Research topic: Hindi
Hindi belongs to the Indo-Aryan branch of the Indo-European language family. It is the mother tongue of nearly half a billion people, while a further 300 million people speak it as their second language.
It is the official language of India (in addition to English). Hindi has evolved from Sanskrit and is closely related to Urdu.
There are extreme differences between different dialects and the two major dialect groups – Western Hindi and Eastern Hindi – include a range of dialects that are not immediately mutually intelligible. The standard form of the language, known as Modern Standard Hindi (MSH), is based on the local Western Hindi dialect found in the area around Delhi. MSH is used by many media outlets, schools and administrative bodies.
Hindi is written using the Indian Devanagari script. This precisely reproduces all the different sounds of the language, but is rather troublesome to write. Hindi phonology is characterised by the existence of few vowels, but by a particularly large number of consonants, including no less than eight t- and d- sounds: dental t, th, d and dh and retroflex t, th, d and dh. Consonants have to be articulated very precisely in order to keep the sounds distinct. This gives Hindi a characteristic sound that can also be detected in the sound of Indian English.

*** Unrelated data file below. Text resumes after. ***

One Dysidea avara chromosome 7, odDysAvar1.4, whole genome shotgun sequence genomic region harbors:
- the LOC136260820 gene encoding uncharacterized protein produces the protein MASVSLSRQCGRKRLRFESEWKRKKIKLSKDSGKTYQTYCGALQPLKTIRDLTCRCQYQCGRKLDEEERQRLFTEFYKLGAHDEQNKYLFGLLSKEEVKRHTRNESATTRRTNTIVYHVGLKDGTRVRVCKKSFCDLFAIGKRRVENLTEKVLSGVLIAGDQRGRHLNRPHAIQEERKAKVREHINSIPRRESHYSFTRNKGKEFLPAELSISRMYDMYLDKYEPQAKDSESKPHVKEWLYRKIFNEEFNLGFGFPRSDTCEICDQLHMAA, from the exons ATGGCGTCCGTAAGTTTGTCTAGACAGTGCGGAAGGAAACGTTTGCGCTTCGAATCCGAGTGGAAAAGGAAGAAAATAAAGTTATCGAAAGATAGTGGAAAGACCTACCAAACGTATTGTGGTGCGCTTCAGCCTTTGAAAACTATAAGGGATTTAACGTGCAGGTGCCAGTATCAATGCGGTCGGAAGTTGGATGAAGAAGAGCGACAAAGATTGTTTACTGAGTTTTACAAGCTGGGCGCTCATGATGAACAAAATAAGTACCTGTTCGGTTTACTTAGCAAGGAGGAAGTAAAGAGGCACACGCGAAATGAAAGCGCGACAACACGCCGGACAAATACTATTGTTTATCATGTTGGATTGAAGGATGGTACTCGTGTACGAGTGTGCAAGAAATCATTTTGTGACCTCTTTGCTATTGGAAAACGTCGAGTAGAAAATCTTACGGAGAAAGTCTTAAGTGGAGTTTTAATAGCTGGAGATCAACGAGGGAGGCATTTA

Hindi morphology is relatively straightforward, but the syntax is complex. The many composite word forms make Hindi a very subtle, expressive and precise language, but at the same time make it far from easy for a foreigner to learn.